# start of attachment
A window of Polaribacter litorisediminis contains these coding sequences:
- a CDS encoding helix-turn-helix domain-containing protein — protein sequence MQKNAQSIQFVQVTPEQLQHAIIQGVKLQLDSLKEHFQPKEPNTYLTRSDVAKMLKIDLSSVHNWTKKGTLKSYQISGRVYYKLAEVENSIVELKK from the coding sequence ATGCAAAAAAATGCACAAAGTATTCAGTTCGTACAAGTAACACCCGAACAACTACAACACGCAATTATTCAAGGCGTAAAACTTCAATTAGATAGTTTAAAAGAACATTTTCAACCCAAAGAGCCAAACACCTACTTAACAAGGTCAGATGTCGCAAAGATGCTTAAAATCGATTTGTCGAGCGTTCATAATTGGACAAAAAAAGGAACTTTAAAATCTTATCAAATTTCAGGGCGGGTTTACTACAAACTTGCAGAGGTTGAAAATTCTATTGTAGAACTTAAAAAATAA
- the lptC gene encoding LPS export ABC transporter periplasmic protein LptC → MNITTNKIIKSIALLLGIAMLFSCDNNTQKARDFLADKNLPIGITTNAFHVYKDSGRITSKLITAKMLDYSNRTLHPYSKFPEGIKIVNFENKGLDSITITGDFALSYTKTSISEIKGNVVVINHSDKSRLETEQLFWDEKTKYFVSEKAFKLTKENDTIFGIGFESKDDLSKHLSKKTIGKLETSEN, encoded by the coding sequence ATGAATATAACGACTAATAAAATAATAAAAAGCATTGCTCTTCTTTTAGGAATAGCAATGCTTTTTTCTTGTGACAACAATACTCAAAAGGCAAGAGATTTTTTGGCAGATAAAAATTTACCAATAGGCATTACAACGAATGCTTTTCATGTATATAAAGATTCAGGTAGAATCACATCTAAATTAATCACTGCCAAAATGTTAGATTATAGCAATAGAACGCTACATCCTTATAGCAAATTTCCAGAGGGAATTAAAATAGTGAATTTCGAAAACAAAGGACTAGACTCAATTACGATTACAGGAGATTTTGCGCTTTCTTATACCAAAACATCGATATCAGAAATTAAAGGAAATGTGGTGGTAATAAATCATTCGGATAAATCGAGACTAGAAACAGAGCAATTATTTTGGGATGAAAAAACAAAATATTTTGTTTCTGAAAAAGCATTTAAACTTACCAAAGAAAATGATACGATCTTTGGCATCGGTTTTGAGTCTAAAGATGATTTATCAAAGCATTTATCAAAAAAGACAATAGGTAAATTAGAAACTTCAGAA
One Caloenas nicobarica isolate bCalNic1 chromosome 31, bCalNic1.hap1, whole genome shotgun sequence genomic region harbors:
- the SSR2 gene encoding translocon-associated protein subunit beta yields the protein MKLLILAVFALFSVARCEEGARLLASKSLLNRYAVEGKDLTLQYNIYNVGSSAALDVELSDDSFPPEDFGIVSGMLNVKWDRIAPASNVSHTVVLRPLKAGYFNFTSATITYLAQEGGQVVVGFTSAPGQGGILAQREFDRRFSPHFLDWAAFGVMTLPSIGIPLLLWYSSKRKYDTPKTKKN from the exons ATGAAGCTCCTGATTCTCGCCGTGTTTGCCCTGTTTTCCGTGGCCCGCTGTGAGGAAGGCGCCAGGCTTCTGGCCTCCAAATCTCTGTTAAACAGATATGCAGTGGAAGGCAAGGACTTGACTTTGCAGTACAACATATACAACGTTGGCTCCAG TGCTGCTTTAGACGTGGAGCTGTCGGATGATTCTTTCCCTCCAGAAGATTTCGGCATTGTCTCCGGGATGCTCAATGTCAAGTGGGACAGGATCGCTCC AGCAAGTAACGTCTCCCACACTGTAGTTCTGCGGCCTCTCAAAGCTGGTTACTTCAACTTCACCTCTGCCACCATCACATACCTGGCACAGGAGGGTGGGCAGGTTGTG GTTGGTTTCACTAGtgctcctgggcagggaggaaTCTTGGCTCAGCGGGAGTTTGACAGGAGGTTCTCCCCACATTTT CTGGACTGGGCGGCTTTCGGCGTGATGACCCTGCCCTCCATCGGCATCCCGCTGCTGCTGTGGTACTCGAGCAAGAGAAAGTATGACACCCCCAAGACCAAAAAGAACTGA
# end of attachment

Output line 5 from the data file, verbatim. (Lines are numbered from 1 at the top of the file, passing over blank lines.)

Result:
- the SSR2 gene encoding translocon-associated protein subunit beta yields the protein MKLLILAVFALFSVARCEEGARLLASKSLLNRYAVEGKDLTLQYNIYNVGSSAALDVELSDDSFPPEDFGIVSGMLNVKWDRIAPASNVSHTVVLRPLKAGYFNFTSATITYLAQEGGQVVVGFTSAPGQGGILAQREFDRRFSPHFLDWAAFGVMTLPSIGIPLLLWYSSKRKYDTPKTKKN from the exons ATGAAGCTCCTGATTCTCGCCGTGTTTGCCCTGTTTTCCGTGGCCCGCTGTGAGGAAGGCGCCAGGCTTCTGGCCTCCAAATCTCTGTTAAACAGATATGCAGTGGAAGGCAAGGACTTGACTTTGCAGTACAACATATACAACGTTGGCTCCAG TGCTGCTTTAGACGTGGAGCTGTCGGATGATTCTTTCCCTCCAGAAGATTTCGGCATTGTCTCCGGGATGCTCAATGTCAAGTGGGACAGGATCGCTCC AGCAAGTAACGTCTCCCACACTGTAGTTCTGCGGCCTCTCAAAGCTGGTTACTTCAACTTCACCTCTGCCACCATCACATACCTGGCACAGGAGGGTGGGCAGGTTGTG GTTGGTTTCACTAGtgctcctgggcagggaggaaTCTTGGCTCAGCGGGAGTTTGACAGGAGGTTCTCCCCACATTTT CTGGACTGGGCGGCTTTCGGCGTGATGACCCTGCCCTCCATCGGCATCCCGCTGCTGCTGTGGTACTCGAGCAAGAGAAAGTATGACACCCCCAAGACCAAAAAGAACTGA